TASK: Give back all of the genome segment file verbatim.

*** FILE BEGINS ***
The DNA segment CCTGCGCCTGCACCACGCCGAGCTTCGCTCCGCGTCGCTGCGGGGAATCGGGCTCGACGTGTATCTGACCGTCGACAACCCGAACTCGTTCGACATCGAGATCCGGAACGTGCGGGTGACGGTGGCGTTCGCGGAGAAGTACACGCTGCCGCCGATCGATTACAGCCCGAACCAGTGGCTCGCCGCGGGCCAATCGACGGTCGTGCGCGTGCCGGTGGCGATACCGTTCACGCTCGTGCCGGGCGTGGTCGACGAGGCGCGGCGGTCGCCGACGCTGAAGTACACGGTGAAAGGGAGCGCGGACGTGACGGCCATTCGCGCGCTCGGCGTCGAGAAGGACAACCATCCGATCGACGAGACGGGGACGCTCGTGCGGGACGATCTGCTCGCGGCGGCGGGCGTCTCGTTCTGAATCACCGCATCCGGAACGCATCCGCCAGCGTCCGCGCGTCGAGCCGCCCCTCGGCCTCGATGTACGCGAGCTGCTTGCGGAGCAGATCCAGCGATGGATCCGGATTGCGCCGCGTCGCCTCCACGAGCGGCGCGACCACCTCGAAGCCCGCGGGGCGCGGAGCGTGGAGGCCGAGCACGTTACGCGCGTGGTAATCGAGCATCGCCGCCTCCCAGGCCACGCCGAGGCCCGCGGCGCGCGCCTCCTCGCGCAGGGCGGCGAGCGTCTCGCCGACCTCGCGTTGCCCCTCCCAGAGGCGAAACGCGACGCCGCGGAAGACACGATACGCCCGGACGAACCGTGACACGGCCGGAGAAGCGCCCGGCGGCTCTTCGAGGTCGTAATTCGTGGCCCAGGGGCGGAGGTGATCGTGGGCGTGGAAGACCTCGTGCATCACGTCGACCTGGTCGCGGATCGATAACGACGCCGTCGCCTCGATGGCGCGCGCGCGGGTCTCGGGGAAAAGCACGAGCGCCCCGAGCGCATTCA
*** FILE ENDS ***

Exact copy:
The DNA segment CCTGCGCCTGCACCACGCCGAGCTTCGCTCCGCGTCGCTGCGGGGAATCGGGCTCGACGTGTATCTGACCGTCGACAACCCGAACTCGTTCGACATCGAGATCCGGAACGTGCGGGTGACGGTGGCGTTCGCGGAGAAGTACACGCTGCCGCCGATCGATTACAGCCCGAACCAGTGGCTCGCCGCGGGCCAATCGACGGTCGTGCGCGTGCCGGTGGCGATACCGTTCACGCTCGTGCCGGGCGTGGTCGACGAGGCGCGGCGGTCGCCGACGCTGAAGTACACGGTGAAAGGGAGCGCGGACGTGACGGCCATTCGCGCGCTCGGCGTCGAGAAGGACAACCATCCGATCGACGAGACGGGGACGCTCGTGCGGGACGATCTGCTCGCGGCGGCGGGCGTCTCGTTCTGAATCACCGCATCCGGAACGCATCCGCCAGCGTCCGCGCGTCGAGCCGCCCCTCGGCCTCGATGTACGCGAGCTGCTTGCGGAGCAGATCCAGCGATGGATCCGGATTGCGCCGCGTCGCCTCCACGAGCGGCGCGACCACCTCGAAGCCCGCGGGGCGCGGAGCGTGGAGGCCGAGCACGTTACGCGCGTGGTAATCGAGCATCGCCGCCTCCCAGGCCACGCCGAGGCCCGCGGCGCGCGCCTCCTCGCGCAGGGCGGCGAGCGTCTCGCCGACCTCGCGTTGCCCCTCCCAGAGGCGAAACGCGACGCCGCGGAAGACACGATACGCCCGGACGAACCGTGACACGGCCGGAGAAGCGCCCGGCGGCTCTTCGAGGTCGTAATTCGTGGCCCAGGGGCGGAGGTGATCGTGGGCGTGGAAGACCTCGTGCATCACGTCGACCTGGTCGCGGATCGATAACGACGCCGTCGCCTCGATGGCGCGCGCGCGGGTCTCGGGGAAAAGCACGAGCGCCCCGAGCGCATTCA